There were six quarterbacks being talked about as potential first-rounders heading into the 2018 NFL Draft. Those were Baker Mayfield, Josh Rosen, Josh Allen, Sam Darnold, Lamar Jackson, and Mason Rudolph.
Two of them would go in the top three, including the first-overall pick, with four being taken in the top 10. The Baltimore Ravens would trade back into the first round with the final pick to nab Jackson. But Rudolph would have to wait all the way until late in the second day of the draft to hear his name called.
And it was prefaced by “…the Pittsburgh Steelers select…”.
Rudolph is the third quarterback that the Steelers have drafted since 2012, and the second in as many years. But while all of his peers who were drafted ahead of them at least served immediately as backups and eventually took over the starting job—only Darnold was the outright starter immediately—Rudolph would never even dress for a game as the number three quarterback.
Not that that didn’t have its benefits, and to hear him tell it, it even sounds as though perhaps he knew it was for the best that way, to play behind Joshua Dobbs, the second-year quarterback, as Ben Roethlisberger’s backup.
“I was telling my college coach that I talk to a lot, beginning of the season I was like, ‘wow, NFL football, it’s crazy’”, he told Chris Adamski. “And then the middle of the season, I was like, ‘I’m really starting to understand this, just the way the week flows, to game day’”. But then he added, “the last couple weeks, it was, ‘I can play now if I had to’”.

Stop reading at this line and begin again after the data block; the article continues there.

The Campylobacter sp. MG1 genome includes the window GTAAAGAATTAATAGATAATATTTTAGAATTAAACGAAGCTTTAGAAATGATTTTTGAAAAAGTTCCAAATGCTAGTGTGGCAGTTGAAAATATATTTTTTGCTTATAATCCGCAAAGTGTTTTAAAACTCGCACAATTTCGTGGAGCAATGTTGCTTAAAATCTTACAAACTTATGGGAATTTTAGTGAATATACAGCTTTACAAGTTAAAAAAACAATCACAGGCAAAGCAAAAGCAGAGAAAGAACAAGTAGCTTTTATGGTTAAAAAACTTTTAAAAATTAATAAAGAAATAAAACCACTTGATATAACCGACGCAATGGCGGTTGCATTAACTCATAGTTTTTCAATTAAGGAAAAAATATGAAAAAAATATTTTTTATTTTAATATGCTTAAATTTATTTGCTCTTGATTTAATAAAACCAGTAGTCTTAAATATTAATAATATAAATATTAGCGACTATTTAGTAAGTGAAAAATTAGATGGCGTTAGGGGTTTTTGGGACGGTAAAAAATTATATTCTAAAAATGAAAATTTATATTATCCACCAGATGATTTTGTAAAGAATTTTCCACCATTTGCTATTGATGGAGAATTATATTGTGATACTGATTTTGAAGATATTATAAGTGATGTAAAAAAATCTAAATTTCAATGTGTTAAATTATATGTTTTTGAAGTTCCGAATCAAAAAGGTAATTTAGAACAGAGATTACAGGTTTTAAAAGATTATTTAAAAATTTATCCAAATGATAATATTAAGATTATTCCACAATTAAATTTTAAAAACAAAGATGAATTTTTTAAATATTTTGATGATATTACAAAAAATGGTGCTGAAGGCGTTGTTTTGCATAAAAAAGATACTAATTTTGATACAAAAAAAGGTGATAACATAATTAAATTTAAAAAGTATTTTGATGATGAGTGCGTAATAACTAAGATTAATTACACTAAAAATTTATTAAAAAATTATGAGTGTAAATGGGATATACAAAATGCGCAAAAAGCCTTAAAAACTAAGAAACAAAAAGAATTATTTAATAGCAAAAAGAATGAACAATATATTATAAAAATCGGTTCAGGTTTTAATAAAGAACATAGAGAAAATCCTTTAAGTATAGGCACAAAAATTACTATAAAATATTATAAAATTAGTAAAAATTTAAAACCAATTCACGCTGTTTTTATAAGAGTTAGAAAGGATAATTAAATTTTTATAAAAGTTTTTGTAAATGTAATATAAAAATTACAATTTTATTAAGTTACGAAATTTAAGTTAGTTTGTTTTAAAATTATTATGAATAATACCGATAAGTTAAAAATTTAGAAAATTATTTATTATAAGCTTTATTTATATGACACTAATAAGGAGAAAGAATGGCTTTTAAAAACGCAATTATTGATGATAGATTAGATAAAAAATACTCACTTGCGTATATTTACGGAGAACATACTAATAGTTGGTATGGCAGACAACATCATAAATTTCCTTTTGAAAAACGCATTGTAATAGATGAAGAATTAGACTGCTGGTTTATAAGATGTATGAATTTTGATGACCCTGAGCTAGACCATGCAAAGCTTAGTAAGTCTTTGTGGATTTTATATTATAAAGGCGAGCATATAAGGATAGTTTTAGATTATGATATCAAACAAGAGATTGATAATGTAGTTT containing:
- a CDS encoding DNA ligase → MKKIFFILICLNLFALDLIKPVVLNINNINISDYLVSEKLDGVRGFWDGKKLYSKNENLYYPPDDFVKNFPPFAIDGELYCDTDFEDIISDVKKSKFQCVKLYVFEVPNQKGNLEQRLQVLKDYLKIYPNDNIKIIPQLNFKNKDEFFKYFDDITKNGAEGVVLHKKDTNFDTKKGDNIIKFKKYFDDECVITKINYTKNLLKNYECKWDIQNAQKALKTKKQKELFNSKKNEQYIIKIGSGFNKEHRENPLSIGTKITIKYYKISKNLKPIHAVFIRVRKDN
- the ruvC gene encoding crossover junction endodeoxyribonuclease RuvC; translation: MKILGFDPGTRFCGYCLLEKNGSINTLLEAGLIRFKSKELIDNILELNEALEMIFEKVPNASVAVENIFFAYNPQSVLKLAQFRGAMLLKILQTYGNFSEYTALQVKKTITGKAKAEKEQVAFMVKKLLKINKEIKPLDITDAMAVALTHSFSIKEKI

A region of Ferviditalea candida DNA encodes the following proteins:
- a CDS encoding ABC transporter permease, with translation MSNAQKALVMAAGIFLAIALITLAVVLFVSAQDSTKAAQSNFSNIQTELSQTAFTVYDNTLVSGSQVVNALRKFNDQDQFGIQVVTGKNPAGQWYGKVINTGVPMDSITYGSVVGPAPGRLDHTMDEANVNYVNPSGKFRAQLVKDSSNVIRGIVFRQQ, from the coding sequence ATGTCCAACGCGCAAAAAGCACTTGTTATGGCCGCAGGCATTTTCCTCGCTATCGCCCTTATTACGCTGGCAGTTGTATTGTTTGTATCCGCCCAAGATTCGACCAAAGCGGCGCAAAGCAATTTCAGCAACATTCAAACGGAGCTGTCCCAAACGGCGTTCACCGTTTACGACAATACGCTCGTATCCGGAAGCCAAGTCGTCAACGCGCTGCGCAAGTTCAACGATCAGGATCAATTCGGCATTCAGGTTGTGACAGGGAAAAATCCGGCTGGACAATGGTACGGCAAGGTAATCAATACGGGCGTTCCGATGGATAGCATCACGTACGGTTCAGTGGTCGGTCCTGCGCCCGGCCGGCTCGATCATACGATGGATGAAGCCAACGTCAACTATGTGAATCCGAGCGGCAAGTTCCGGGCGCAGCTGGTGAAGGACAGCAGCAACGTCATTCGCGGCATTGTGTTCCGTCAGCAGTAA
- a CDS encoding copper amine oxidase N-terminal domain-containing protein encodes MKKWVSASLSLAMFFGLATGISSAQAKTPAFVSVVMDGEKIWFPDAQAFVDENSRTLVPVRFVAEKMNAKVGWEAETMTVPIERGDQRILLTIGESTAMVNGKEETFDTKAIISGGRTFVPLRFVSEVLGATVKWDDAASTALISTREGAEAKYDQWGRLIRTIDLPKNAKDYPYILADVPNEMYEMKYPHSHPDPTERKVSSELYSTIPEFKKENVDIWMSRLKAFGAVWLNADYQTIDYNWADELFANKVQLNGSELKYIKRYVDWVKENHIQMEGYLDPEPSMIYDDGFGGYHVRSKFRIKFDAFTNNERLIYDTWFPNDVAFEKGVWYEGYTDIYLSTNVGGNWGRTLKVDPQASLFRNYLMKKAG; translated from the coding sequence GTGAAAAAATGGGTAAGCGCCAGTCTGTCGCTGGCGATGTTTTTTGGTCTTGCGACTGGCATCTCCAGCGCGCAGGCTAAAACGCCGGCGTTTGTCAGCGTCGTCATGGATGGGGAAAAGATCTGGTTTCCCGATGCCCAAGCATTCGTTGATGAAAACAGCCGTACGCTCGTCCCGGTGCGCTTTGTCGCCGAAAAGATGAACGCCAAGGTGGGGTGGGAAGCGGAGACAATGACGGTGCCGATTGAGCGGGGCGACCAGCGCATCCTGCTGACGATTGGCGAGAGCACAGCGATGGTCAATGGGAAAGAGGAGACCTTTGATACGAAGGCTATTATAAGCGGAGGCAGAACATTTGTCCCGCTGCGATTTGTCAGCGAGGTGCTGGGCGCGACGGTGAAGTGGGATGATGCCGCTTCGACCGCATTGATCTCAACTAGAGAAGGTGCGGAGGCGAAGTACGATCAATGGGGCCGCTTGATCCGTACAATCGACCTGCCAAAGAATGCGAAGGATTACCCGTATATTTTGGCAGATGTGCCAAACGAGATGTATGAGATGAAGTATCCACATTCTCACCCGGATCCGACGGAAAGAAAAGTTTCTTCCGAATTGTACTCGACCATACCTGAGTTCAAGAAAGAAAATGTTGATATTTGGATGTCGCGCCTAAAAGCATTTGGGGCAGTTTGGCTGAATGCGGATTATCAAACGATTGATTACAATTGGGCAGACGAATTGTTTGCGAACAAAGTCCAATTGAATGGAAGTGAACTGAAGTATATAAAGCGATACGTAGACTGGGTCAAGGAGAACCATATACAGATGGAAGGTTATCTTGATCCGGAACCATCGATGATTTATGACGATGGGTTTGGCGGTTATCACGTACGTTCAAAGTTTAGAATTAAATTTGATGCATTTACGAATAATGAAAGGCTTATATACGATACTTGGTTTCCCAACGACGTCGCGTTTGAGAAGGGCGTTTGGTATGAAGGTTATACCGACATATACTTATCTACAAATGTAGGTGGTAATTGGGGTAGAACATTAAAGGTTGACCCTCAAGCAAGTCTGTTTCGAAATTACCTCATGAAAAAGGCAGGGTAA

The Steelers would surely like to see him put himself in the position to be the man who is one snap away from playing in his second season. He had a pretty lackluster preseason overall despite some positive moments, and frankly I didn’t think either of the backups won the backup job.
But the Steelers pulled the trigger on Rudolph—in fact, traded up three spots to draft him—because they believed that he is a player with first-round ability. They only drafted him because of how far he had fallen based on how highly they rated him. And a lot of that has to do with what he has going on upstairs.
“I have stayed motivated to help this team in whatever way I can, whether it’s [Randy Fichtner], Ben, our receivers, whoever”, he said, “just with gameplanning and adding a nugget or two of tendency here or there to Ben or Randy every once in a while whenever they do need it”.
It’s probably a good sign that he was comfortable enough with where he was mentally and in his relationship with his teammates that he could provide some pointers here and there where he felt useful. But if he is to be Roethlisberger’s backup in 2019, he has to be both a second set of eyes and ears and a player capable of leading the offense in a meaningful game.